One of the most striking things about Dzogadze is the way people treat me. I have some real genuine connections with people there. Part of it’s because no one had ever come and stuck around to learn about their culture. It means a great deal to people. I take time to learn their language, eat the food, drink the water, I have no fear or qualms about life there and people respect that.
How will the school be used?
This building will house 2 classes that are currently held outside or in borrowed space. While we think of classes outside as being romantic, when a torrential downpour or dust storm blows through it can be disruptive. The government of Ghana told the village, if they were to construct a building, the government would pay the teachers. For now, the village is paying a couple of teachers.
What elementary school is partnered with you?
All Hallows in North River is associated because I teach there sometimes. The principle, Kevin Giles, is supportive and wanted to help. The school has done some fundraising, but also has charitable status and able to issue tax receipts, so through the school is the best way to donate.
Will your efforts for Africa end at this village?
My goal is not to be some crusader for downtrodden and help to develop the villages of Africa. I am a musician. But if I can help then I will. This is an example of that. I find it better to stay focused on one thing at a time if possible. So for now, I’ll focus on this village and project. My compassionate efforts will never cease, just take different forms.
Has involvement grown and how can people help?
Involvement has not grown that much since the beginning because few people know about it! After the initial push we raised $2000. The timing was right now, so I decided to do a fundraiser. Plus, there’s no money left and this needs to get done. Anyone can get involved; just contact me at firstname.lastname@example.org or 579-1273.
originally published November 2008
“A boat that floats on air has no heart,” Jack (John Dartt) says aboard the Miss Tilley, the rumrunners boat on which the entire play takes place, in the round, for Berni Stapleton’s latest comedic but historically relevant and poignant masterpiece, A Rum for the Money. The show had a long ‘rum’ itself, featured from June to September at the Gros Morne Theatre Festival before a final run in the capitol city.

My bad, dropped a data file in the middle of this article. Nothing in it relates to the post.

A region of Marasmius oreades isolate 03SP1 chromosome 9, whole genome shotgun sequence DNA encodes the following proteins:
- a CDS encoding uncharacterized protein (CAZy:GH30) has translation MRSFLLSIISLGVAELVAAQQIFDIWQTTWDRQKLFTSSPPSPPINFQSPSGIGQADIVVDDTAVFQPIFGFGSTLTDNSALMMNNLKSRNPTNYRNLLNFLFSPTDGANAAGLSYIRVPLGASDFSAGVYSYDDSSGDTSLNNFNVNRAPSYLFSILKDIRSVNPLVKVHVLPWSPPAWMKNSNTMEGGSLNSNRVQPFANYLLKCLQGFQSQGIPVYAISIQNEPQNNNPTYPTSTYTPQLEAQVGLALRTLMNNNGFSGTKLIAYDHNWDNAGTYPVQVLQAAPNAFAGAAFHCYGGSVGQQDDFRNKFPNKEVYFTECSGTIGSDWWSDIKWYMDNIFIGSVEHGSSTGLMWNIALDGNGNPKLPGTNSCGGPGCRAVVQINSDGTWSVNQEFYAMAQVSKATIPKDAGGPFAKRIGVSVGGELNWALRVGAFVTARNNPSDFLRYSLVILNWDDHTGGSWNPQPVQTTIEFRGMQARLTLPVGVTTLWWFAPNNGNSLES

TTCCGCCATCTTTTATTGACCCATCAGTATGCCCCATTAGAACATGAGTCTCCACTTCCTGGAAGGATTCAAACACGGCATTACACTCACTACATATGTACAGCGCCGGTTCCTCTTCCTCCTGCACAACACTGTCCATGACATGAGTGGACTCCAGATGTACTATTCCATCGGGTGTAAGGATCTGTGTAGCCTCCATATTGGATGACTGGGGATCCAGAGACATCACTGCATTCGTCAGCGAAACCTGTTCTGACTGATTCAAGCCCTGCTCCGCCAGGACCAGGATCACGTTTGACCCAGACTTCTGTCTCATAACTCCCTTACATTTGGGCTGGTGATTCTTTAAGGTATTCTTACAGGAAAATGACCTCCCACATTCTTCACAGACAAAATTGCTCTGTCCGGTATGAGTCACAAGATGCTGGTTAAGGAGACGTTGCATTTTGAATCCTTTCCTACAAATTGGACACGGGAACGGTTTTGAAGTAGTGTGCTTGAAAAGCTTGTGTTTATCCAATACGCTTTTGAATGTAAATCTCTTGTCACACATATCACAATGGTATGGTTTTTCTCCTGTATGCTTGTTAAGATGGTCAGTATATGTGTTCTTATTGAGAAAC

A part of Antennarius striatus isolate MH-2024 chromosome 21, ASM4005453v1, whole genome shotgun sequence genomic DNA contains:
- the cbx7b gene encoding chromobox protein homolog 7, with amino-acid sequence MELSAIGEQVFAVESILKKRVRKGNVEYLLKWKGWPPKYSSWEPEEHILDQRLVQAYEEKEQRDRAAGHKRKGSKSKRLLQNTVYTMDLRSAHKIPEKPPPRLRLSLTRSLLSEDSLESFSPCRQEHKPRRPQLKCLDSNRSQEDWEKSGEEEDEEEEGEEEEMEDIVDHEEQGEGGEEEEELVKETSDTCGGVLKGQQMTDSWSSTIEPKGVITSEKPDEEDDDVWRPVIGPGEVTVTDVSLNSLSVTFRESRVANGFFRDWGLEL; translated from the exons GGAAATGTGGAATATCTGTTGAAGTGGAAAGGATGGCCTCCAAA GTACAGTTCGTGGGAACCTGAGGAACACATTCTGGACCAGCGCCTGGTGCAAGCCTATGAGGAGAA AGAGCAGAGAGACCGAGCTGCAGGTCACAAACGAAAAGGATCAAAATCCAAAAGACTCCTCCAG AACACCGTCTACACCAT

The show is about Jack and two other men, Jim (Evan White) and his Uncle Frank (Colin Furlong). Jack and Frank were the seasoned experts of rum running but took Jim, a boat builder who’s afraid of the water, along for his young strength. Their conversations made references to life and culture of Newfoundland – the ‘divide’ of people smoking rollies versus tailor-mades, Hard Buns, “that’s a raisin bun without the raisins,” Tibbo’s store and Foote’s Taxi – not only helping to familiarize an audience with the setting but also the men themselves. The references weren’t overkill; interestingly, women so often wonder what men would say in the place of chick-chat and this seemed to be it.
They shared their stories as a way of allowing one another to get to know them. Though Dartt is from Halifax he can certainly talk like a Newfoundlander. Though the stories it was evident that while they are all quite different and rum running for their own reasons, they were all struggling against something. Uncle Frank is plagued with forcing doubt in his own polished abilities with no cause immediately given. He references his hateful wife but is on the run to afford her “one of them new fangled rotary phones.”
Jim’s reason is a baby on the way with his wife Lizzie whom he’s madly fallen for. Although his excitable and sometimes overactive personality is charming, Lizzie’s patience with him is clear by how he speaks of her. Teaching him to read and write, he shared, she said that “a man can’t be expected to learn all at once ‘cos his head’d get stogged!” Jack’s mission for the money is to move to the big city (St. John’s, not New York) and go out on Saturday, church on Sunday and Bingo on Monday, but the real prize will be his new dentures – “the good kind – the kind that fits your mouth.”
On the voyage back with the rum the three face perils of nature, being ill-prepared and themselves. The set was designed with half a dory cut to be creatively used for the entire show. The old boat’s wood creaked when the actors moved around on it which kicked up the ‘real’ factor. There was an engine aboard for which there was sound when it was being started but once it was ‘running’ the sound cue ended there was a calm silence again. Having a low hum might’ve been monotonous on an audience for as long as it would be needed but a faint sound of water rippling along the boat now and then might have held on to the realism. Vocal tracks leading in and out of the acts were good and a story told in act two by Frank with Jim singing underneath was surprising and beautiful.
Overall the show was very entertaining. The only beat missed was when a cobbled together wooden cross made in the darkest hour tumbled off the boat but it was handled with grace. The full package of ambient blue lighting, punchy and thoughtful script, the set and performances did an excellent job of dramatically telling the stories of three rumrunnin’ men and taking it’s audience back in time for an evening.